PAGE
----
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Good Night, Anxiety

Of all the tools out there that we can employ to help manage our experience of anxiety, there’s one key ingredient we tend to overlook: sleep.

Of all the tools out there that we can employ to help manage our experience of anxiety, there’s one key ingredient we tend to overlook: sleep.

Sleep is essential for many things, from our skin’s natural regeneration process at night to the creation of more white blood cells for fighting bacteria and viruses. In relation to anxiety, it’s crucial. When we sleep, our levels of cortisol (the slow-releasing stress hormone) drop in our bodies. If we don’t sleep, our cortisol levels stay elevated and we don’t give its hormonal counterpart, melatonin (the sleep hormone), a chance to rise. This careful play between cortisol and melatonin is known as your circadian rhythm. When this gets thrown off, we can feel more stress and anxiety in our day-to-day lives.

Just as poor sleep can lead to experiences of anxiety, so too can anxiety lead to poor sleep. We go to bed with our minds are racing, so our spiked cortisol levels struggle to drop down in the evening. For a myriad of reasons, it’s imperative that we prioritize our sleep. My advice? Approach it in a gentle way. Ask yourself, “what can I do to help?” instead of berating yourself for not getting enough sleep. Self-deprecation will only add to your stress.

For me, a solid pre-sleep ritual is key. How you set yourself up for sleep is known as sleep hygiene and it makes a huge difference. Here’s what I do that helps me to drift off with ease and stay asleep:

1. Clean room, clean mind

Visual clutter will stimulate your mind and probably irritate you. Tidy things away and leave only your sleep essentials out, such as your book, a glass of water, etc.

2. Get ruthless about your screen time

The negative effects of being on our devices before bed has been well-documented. The blue light, the information overload, and the stimulation keep your nervous system activated. You will sleep far better if you cut this off at least 2 hours before bed.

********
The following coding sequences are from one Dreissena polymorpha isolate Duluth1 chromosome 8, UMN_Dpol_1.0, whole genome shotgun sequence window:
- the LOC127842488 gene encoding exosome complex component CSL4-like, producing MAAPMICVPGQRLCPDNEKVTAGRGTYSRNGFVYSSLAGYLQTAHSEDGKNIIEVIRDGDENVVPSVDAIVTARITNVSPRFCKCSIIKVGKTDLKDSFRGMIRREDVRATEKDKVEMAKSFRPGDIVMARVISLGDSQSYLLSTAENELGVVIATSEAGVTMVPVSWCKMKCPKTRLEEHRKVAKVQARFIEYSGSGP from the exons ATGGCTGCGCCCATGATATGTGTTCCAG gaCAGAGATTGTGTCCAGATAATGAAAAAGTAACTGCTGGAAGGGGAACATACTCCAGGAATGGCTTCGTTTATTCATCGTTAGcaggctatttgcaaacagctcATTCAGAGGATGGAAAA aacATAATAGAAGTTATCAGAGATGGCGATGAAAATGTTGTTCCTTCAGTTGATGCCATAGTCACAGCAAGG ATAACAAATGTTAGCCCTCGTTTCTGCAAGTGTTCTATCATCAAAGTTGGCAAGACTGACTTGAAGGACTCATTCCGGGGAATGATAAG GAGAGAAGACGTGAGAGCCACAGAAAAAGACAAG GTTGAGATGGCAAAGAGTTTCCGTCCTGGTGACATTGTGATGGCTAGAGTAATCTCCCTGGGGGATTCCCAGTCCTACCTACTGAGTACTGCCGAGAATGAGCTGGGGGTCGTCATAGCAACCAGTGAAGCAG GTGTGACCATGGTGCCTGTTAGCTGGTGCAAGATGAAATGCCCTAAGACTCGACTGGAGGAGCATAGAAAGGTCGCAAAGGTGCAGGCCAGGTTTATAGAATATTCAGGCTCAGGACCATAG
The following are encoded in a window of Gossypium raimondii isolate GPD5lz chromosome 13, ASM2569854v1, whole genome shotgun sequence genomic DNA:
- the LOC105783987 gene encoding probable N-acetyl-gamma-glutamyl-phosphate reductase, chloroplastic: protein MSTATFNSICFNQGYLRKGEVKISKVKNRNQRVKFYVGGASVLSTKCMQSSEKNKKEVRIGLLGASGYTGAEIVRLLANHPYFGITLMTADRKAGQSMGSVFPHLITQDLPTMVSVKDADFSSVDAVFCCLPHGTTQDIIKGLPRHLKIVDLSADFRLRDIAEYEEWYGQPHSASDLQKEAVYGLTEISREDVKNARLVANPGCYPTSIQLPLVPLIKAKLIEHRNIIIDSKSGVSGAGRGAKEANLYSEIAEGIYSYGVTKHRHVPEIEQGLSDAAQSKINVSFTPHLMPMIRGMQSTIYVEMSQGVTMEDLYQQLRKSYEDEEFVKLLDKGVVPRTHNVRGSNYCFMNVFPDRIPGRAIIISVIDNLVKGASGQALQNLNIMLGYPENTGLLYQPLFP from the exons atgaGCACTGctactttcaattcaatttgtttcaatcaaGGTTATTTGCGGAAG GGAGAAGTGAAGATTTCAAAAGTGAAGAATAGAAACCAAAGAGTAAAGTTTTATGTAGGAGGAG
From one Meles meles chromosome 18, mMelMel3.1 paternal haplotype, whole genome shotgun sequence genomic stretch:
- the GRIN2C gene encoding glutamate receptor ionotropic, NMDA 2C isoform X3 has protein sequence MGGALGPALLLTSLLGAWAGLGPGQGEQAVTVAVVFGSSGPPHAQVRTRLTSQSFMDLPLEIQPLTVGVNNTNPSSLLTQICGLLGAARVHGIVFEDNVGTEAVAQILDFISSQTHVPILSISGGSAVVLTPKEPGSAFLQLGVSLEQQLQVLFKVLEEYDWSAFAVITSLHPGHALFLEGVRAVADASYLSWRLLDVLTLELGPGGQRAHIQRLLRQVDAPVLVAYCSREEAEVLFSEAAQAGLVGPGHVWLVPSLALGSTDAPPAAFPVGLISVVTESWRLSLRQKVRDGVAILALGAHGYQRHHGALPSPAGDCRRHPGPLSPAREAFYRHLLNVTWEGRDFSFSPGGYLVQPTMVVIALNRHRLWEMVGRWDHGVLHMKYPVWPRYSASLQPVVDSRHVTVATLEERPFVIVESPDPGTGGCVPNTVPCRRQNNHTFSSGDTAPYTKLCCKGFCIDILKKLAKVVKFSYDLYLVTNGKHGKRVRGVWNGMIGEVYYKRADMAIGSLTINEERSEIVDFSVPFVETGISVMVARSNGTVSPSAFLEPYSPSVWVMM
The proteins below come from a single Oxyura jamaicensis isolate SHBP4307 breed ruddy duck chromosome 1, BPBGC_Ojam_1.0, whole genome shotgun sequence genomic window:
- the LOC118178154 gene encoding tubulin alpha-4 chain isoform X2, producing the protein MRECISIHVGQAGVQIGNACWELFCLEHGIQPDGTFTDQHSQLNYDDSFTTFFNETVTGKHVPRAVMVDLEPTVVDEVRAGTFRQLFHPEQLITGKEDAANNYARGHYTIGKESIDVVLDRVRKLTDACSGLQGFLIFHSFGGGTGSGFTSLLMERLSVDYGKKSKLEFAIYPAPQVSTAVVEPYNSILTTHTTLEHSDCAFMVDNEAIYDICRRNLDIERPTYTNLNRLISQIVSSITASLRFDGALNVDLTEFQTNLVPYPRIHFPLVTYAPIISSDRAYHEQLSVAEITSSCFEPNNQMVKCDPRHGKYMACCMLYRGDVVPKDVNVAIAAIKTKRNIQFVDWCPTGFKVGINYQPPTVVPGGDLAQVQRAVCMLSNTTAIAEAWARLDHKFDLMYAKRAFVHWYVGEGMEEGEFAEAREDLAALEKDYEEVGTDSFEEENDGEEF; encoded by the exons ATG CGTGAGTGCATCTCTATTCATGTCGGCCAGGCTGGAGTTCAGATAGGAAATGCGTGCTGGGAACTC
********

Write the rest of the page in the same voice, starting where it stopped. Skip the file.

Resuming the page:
3. Treat yourself

I love to spray a lavender pillow spray around my room and on my bed before I get into it. It’s naturally relaxing and if you do it regularly, you create a link between the scent and sleep. Once you smell the spray, your mind and body know to start winding down for bedtime. I also light a candle to contribute further to relaxation, but don’t forget to blow it out before you get too sleepy!

4. Beauty ritual

Apart from looking after your skin at night–which is hugely important from a beauty perspective–taking time to remove your makeup, cleanse, apply your serums and night creams, all come together as an act of self-care. It’s an exercise you can approach as a form of mindfulness. Focusing on nice, deep breaths as you go through each step, reframing the routine as something that’s for you, something that will contribute to better sleep, rather than a hassle you have to get to before bed. Make time to do this before you get too tired so you can indulge in it a little bit more.

5. Invest in your sheets

The quality of your bed sheets will further enhance (or detract from) your sleep experience. This is something I always invest in. Create a luxurious environment where sleep happens (it’s totally worth it) and look forward to getting into bed and feeling the soft sheets on your skin. Again, this is another opportunity for mindfulness which will bring down your pre-sleep stress levels and send you off with ease.

For more on how to manage your anxiety, read Own It: Make Your Anxiety Work For You by Caroline Foran.

Caroline Foran

Caroline Foran is a number 1 international bestselling wellbeing author, podcaster and journalist from Dublin, Ireland. Own It is her first book, which aims to equip those with anxiety with the tools necessary to manage it and live their best life. Her second book, The Confidence Kit, looks at the fear of failure, imposter syndrome and much more. She also works as a beauty editor with some of Ireland’s leading publications.

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